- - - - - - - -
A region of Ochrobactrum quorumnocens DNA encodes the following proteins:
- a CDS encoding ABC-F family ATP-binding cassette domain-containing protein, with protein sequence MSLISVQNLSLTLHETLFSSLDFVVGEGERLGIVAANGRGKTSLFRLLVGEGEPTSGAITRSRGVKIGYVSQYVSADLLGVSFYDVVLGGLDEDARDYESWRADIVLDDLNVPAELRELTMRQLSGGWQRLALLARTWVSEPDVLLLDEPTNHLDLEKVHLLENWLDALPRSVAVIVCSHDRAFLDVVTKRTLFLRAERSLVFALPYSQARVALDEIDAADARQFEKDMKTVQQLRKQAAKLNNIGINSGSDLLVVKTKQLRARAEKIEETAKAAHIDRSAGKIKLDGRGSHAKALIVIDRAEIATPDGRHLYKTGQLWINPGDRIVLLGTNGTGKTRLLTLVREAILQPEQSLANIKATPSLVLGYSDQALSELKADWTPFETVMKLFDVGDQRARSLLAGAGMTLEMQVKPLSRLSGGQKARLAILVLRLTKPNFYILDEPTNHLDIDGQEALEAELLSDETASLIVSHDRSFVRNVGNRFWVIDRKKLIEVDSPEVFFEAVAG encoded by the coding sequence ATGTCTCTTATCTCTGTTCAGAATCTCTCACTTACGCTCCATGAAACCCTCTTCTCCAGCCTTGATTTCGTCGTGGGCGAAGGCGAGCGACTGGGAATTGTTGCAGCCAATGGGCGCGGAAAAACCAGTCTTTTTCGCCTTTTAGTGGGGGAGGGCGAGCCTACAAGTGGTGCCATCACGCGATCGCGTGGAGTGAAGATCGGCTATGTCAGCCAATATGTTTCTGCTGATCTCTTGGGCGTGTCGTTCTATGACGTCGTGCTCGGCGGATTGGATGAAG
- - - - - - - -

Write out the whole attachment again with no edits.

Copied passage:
A region of Ochrobactrum quorumnocens DNA encodes the following proteins:
- a CDS encoding ABC-F family ATP-binding cassette domain-containing protein, with protein sequence MSLISVQNLSLTLHETLFSSLDFVVGEGERLGIVAANGRGKTSLFRLLVGEGEPTSGAITRSRGVKIGYVSQYVSADLLGVSFYDVVLGGLDEDARDYESWRADIVLDDLNVPAELRELTMRQLSGGWQRLALLARTWVSEPDVLLLDEPTNHLDLEKVHLLENWLDALPRSVAVIVCSHDRAFLDVVTKRTLFLRAERSLVFALPYSQARVALDEIDAADARQFEKDMKTVQQLRKQAAKLNNIGINSGSDLLVVKTKQLRARAEKIEETAKAAHIDRSAGKIKLDGRGSHAKALIVIDRAEIATPDGRHLYKTGQLWINPGDRIVLLGTNGTGKTRLLTLVREAILQPEQSLANIKATPSLVLGYSDQALSELKADWTPFETVMKLFDVGDQRARSLLAGAGMTLEMQVKPLSRLSGGQKARLAILVLRLTKPNFYILDEPTNHLDIDGQEALEAELLSDETASLIVSHDRSFVRNVGNRFWVIDRKKLIEVDSPEVFFEAVAG encoded by the coding sequence ATGTCTCTTATCTCTGTTCAGAATCTCTCACTTACGCTCCATGAAACCCTCTTCTCCAGCCTTGATTTCGTCGTGGGCGAAGGCGAGCGACTGGGAATTGTTGCAGCCAATGGGCGCGGAAAAACCAGTCTTTTTCGCCTTTTAGTGGGGGAGGGCGAGCCTACAAGTGGTGCCATCACGCGATCGCGTGGAGTGAAGATCGGCTATGTCAGCCAATATGTTTCTGCTGATCTCTTGGGCGTGTCGTTCTATGACGTCGTGCTCGGCGGATTGGATGAAG